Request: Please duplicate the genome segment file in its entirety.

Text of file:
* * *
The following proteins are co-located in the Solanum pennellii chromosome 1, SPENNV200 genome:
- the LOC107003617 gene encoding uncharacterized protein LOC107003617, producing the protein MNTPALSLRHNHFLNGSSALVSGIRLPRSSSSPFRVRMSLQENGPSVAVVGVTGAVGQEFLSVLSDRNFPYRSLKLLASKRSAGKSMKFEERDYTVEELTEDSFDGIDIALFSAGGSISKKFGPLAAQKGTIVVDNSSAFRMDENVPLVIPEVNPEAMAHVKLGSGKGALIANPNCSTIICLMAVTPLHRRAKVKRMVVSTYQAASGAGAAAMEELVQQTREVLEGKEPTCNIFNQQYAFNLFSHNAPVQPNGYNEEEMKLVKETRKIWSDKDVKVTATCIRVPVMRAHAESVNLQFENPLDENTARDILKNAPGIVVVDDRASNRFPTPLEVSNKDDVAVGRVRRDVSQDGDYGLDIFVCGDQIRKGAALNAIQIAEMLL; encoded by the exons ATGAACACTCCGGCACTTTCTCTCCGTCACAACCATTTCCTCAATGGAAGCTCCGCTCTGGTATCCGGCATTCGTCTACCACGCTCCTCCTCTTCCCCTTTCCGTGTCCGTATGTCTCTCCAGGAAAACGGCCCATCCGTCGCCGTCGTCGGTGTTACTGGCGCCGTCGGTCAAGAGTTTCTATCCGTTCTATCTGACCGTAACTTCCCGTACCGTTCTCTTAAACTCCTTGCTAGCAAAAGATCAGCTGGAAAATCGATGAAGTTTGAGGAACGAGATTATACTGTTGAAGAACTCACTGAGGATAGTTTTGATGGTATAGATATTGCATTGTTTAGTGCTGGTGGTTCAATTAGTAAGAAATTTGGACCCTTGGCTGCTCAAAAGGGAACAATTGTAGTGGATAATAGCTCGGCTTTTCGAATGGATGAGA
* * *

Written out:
The following proteins are co-located in the Solanum pennellii chromosome 1, SPENNV200 genome:
- the LOC107003617 gene encoding uncharacterized protein LOC107003617, producing the protein MNTPALSLRHNHFLNGSSALVSGIRLPRSSSSPFRVRMSLQENGPSVAVVGVTGAVGQEFLSVLSDRNFPYRSLKLLASKRSAGKSMKFEERDYTVEELTEDSFDGIDIALFSAGGSISKKFGPLAAQKGTIVVDNSSAFRMDENVPLVIPEVNPEAMAHVKLGSGKGALIANPNCSTIICLMAVTPLHRRAKVKRMVVSTYQAASGAGAAAMEELVQQTREVLEGKEPTCNIFNQQYAFNLFSHNAPVQPNGYNEEEMKLVKETRKIWSDKDVKVTATCIRVPVMRAHAESVNLQFENPLDENTARDILKNAPGIVVVDDRASNRFPTPLEVSNKDDVAVGRVRRDVSQDGDYGLDIFVCGDQIRKGAALNAIQIAEMLL; encoded by the exons ATGAACACTCCGGCACTTTCTCTCCGTCACAACCATTTCCTCAATGGAAGCTCCGCTCTGGTATCCGGCATTCGTCTACCACGCTCCTCCTCTTCCCCTTTCCGTGTCCGTATGTCTCTCCAGGAAAACGGCCCATCCGTCGCCGTCGTCGGTGTTACTGGCGCCGTCGGTCAAGAGTTTCTATCCGTTCTATCTGACCGTAACTTCCCGTACCGTTCTCTTAAACTCCTTGCTAGCAAAAGATCAGCTGGAAAATCGATGAAGTTTGAGGAACGAGATTATACTGTTGAAGAACTCACTGAGGATAGTTTTGATGGTATAGATATTGCATTGTTTAGTGCTGGTGGTTCAATTAGTAAGAAATTTGGACCCTTGGCTGCTCAAAAGGGAACAATTGTAGTGGATAATAGCTCGGCTTTTCGAATGGATGAGA